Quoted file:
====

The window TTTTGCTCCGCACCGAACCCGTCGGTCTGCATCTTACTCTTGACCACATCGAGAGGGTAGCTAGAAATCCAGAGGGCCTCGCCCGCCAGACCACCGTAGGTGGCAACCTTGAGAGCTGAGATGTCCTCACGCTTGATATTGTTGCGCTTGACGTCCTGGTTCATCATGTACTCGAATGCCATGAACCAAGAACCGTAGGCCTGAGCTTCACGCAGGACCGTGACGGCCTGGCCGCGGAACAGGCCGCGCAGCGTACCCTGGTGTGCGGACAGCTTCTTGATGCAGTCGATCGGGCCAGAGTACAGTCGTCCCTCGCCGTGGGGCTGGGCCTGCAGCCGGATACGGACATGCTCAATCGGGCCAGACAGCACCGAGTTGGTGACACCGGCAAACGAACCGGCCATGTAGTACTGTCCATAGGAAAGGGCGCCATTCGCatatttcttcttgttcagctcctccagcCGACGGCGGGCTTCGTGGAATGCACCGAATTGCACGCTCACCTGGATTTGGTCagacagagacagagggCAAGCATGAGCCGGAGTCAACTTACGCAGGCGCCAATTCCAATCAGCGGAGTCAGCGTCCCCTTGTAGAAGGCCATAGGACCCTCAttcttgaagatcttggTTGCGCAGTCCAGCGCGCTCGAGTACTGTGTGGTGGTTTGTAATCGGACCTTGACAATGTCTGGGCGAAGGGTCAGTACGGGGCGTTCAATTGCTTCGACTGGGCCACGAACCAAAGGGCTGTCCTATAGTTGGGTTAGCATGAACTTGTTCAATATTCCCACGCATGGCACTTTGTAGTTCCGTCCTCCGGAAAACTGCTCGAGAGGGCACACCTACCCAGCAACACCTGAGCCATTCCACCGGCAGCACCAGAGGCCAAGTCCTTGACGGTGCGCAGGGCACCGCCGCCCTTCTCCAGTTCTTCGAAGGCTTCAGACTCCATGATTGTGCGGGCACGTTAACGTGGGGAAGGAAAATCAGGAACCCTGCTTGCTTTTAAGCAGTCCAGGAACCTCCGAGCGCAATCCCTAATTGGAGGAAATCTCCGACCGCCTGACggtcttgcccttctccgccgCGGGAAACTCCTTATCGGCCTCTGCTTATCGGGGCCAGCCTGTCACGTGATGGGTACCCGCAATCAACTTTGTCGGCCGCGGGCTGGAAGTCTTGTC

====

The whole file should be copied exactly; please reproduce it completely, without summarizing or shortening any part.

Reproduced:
The window TTTTGCTCCGCACCGAACCCGTCGGTCTGCATCTTACTCTTGACCACATCGAGAGGGTAGCTAGAAATCCAGAGGGCCTCGCCCGCCAGACCACCGTAGGTGGCAACCTTGAGAGCTGAGATGTCCTCACGCTTGATATTGTTGCGCTTGACGTCCTGGTTCATCATGTACTCGAATGCCATGAACCAAGAACCGTAGGCCTGAGCTTCACGCAGGACCGTGACGGCCTGGCCGCGGAACAGGCCGCGCAGCGTACCCTGGTGTGCGGACAGCTTCTTGATGCAGTCGATCGGGCCAGAGTACAGTCGTCCCTCGCCGTGGGGCTGGGCCTGCAGCCGGATACGGACATGCTCAATCGGGCCAGACAGCACCGAGTTGGTGACACCGGCAAACGAACCGGCCATGTAGTACTGTCCATAGGAAAGGGCGCCATTCGCatatttcttcttgttcagctcctccagcCGACGGCGGGCTTCGTGGAATGCACCGAATTGCACGCTCACCTGGATTTGGTCagacagagacagagggCAAGCATGAGCCGGAGTCAACTTACGCAGGCGCCAATTCCAATCAGCGGAGTCAGCGTCCCCTTGTAGAAGGCCATAGGACCCTCAttcttgaagatcttggTTGCGCAGTCCAGCGCGCTCGAGTACTGTGTGGTGGTTTGTAATCGGACCTTGACAATGTCTGGGCGAAGGGTCAGTACGGGGCGTTCAATTGCTTCGACTGGGCCACGAACCAAAGGGCTGTCCTATAGTTGGGTTAGCATGAACTTGTTCAATATTCCCACGCATGGCACTTTGTAGTTCCGTCCTCCGGAAAACTGCTCGAGAGGGCACACCTACCCAGCAACACCTGAGCCATTCCACCGGCAGCACCAGAGGCCAAGTCCTTGACGGTGCGCAGGGCACCGCCGCCCTTCTCCAGTTCTTCGAAGGCTTCAGACTCCATGATTGTGCGGGCACGTTAACGTGGGGAAGGAAAATCAGGAACCCTGCTTGCTTTTAAGCAGTCCAGGAACCTCCGAGCGCAATCCCTAATTGGAGGAAATCTCCGACCGCCTGACggtcttgcccttctccgccgCGGGAAACTCCTTATCGGCCTCTGCTTATCGGGGCCAGCCTGTCACGTGATGGGTACCCGCAATCAACTTTGTCGGCCGCGGGCTGGAAGTCTTGTC